Corporate Social Responsibility and Social Protection
Updated by Lou Tessier on 12.06.2015
States have the primary responsibility for providing social security to all residents and children (ILO Convention No. 102, Recommendation No. 202). To achieve this goal, they have a range of means of implementation and funding. In this regard, enterprises can play an important role in extending social security in the context of national policies and legislation. Two types of contributions are identified:
Compulsory entry points
- Compulsory social security contributions.
- Taxes, part of which is directed towards social assistance.
- Participation, through their representative organizations, to national dialogues on the extension of social protection.
Companies must contribute as employers and taxpayers, but they can also support the extension of social security through their Corporate Social Responsibility (CSR) strategies and through the resulting practices. The ILO defines CSR as “a way in which enterprises give consideration to the impact of their operations on society and affirm their principles and values both in their own internal methods and processes and in their interaction with other actors. CSR is a voluntary, enterprise-driven initiative and refers to activities that are considered to exceed compliance with the law."1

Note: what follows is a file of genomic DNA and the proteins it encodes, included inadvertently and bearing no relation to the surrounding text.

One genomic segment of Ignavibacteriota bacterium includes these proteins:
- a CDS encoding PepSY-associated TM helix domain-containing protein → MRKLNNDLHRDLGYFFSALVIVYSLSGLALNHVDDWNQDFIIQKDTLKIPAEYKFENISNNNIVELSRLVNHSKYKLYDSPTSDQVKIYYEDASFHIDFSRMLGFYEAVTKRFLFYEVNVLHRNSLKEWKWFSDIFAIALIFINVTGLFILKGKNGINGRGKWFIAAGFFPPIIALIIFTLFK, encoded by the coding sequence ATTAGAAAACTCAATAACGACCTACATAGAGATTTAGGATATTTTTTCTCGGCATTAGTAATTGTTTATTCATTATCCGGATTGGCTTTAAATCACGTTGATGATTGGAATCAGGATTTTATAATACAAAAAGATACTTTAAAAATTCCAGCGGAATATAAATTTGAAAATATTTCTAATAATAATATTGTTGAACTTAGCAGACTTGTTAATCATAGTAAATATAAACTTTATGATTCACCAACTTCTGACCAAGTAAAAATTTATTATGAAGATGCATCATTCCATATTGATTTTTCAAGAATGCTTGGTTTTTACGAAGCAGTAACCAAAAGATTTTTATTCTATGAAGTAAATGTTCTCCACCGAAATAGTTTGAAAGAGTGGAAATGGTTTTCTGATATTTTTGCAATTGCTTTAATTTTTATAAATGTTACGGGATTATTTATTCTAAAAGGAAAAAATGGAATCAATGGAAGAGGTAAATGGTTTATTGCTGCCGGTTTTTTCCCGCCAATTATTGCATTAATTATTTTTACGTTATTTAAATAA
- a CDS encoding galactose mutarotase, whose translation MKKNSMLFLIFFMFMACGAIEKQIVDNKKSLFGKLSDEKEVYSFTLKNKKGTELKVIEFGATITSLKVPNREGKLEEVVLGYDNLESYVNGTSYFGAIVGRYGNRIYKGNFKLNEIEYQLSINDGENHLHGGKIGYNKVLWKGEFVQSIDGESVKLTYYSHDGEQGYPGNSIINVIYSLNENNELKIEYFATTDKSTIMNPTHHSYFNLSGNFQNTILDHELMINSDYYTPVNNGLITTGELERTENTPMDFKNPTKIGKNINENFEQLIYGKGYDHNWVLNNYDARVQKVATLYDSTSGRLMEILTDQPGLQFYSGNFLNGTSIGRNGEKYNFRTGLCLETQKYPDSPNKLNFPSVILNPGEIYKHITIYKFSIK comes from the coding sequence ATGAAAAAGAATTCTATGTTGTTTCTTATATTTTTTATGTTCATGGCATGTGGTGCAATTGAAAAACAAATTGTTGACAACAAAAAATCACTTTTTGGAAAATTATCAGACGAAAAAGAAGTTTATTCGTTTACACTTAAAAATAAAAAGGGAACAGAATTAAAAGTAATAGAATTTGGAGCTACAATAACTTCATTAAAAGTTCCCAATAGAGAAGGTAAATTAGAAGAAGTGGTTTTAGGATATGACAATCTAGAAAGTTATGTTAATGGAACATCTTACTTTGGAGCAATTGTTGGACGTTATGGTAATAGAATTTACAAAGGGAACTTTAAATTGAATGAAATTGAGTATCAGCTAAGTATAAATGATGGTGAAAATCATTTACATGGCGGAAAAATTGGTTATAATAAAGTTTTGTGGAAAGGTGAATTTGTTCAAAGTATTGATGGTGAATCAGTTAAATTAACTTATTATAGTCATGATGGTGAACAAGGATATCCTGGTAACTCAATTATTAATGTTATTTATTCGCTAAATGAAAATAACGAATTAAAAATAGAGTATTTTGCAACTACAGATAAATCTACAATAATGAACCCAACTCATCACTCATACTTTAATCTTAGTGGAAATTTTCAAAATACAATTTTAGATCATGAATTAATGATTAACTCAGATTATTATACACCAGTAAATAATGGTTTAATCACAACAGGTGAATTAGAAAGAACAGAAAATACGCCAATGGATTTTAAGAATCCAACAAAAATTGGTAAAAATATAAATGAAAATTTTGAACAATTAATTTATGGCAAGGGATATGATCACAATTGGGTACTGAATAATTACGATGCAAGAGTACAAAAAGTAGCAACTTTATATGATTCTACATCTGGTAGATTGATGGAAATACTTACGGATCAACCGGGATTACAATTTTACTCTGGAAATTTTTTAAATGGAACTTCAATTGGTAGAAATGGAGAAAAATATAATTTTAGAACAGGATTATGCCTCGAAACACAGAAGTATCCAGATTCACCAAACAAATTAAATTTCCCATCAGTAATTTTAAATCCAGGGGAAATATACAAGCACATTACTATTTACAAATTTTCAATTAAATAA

1 Subcommittee on Multinational Enterprises, ILO Governing Body, GB.295/MNE/2/1, 295th Session, Geneva, March 2006.
Voluntary entry points
- Direct contributions:
- Complete the compulsory national social protection programs with additional social coverage (for unhedged guarantees or to increase the social coverage level). This may be included in the social dialogue.
- Monitor the workers' social protection and communicate transparently in the public reporting of the enterprise on aspects of both compulsory and voluntary social security coverage, including in the framework of social dialogue.
- Provide clean facilities (health centers, for example) as part of a broader accessibility strategy and ensure that these facilities are integrated into national systems where possible (health care system, for example).
- Indirect contributions:
- Supply chain responsible management practices could include incentives to ensure that suppliers comply with national requirements for social security. This has the potential to support the formalization of employment.
- Potential domino effect (drive competitors to align their social protection benefits for their employees, for example).
Responsabilité sociale des entreprises: une nouvelle stratégie de l'UE pour la période 2011-2014. Commission Européenne, 2011